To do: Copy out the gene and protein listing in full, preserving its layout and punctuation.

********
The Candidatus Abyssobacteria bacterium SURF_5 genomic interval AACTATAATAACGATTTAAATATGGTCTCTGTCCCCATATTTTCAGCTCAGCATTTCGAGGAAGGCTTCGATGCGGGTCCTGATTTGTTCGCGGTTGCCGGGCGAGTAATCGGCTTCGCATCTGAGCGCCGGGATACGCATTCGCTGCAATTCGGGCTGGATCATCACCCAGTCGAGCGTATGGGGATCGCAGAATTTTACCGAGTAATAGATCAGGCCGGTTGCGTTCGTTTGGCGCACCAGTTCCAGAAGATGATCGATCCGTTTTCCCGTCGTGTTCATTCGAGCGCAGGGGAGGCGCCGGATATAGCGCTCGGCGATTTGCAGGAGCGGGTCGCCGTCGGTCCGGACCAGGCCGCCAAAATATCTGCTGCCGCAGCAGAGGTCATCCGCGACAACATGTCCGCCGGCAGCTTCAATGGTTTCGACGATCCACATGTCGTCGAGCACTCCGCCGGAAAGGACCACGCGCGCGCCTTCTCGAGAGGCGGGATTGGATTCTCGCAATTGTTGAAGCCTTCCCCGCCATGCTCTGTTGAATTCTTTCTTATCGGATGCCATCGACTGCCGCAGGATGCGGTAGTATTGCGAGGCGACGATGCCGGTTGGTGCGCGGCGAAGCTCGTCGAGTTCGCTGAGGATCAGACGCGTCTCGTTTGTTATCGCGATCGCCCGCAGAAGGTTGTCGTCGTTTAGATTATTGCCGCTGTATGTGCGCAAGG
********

The Candidatus Abyssobacteria bacterium SURF_5 genomic interval AACTATAATAACGATTTAAATATGGTCTCTGTCCCCATATTTTCAGCTCAGCATTTCGAGGAAGGCTTCGATGCGGGTCCTGATTTGTTCGCGGTTGCCGGGCGAGTAATCGGCTTCGCATCTGAGCGCCGGGATACGCATTCGCTGCAATTCGGGCTGGATCATCACCCAGTCGAGCGTATGGGGATCGCAGAATTTTACCGAGTAATAGATCAGGCCGGTTGCGTTCGTTTGGCGCACCAGTTCCAGAAGATGATCGATCCGTTTTCCCGTCGTGTTCATTCGAGCGCAGGGGAGGCGCCGGATATAGCGCTCGGCGATTTGCAGGAGCGGGTCGCCGTCGGTCCGGACCAGGCCGCCAAAATATCTGCTGCCGCAGCAGAGGTCATCCGCGACAACATGTCCGCCGGCAGCTTCAATGGTTTCGACGATCCACATGTCGTCGAGCACTCCGCCGGAAAGGACCACGCGCGCGCCTTCTCGAGAGGCGGGATTGGATTCTCGCAATTGTTGAAGCCTTCCCCGCCATGCTCTGTTGAATTCTTTCTTATCGGATGCCATCGACTGCCGCAGGATGCGGTAGTATTGCGAGGCGACGATGCCGGTTGGTGCGCGGCGAAGCTCGTCGAGTTCGCTGAGGATCAGACGCGTCTCGTTTGTTATCGCGATCGCCCGCAGAAGGTTGTCGTCGTTTAGATTATTGCCGCTGTATGTGCGCAAGG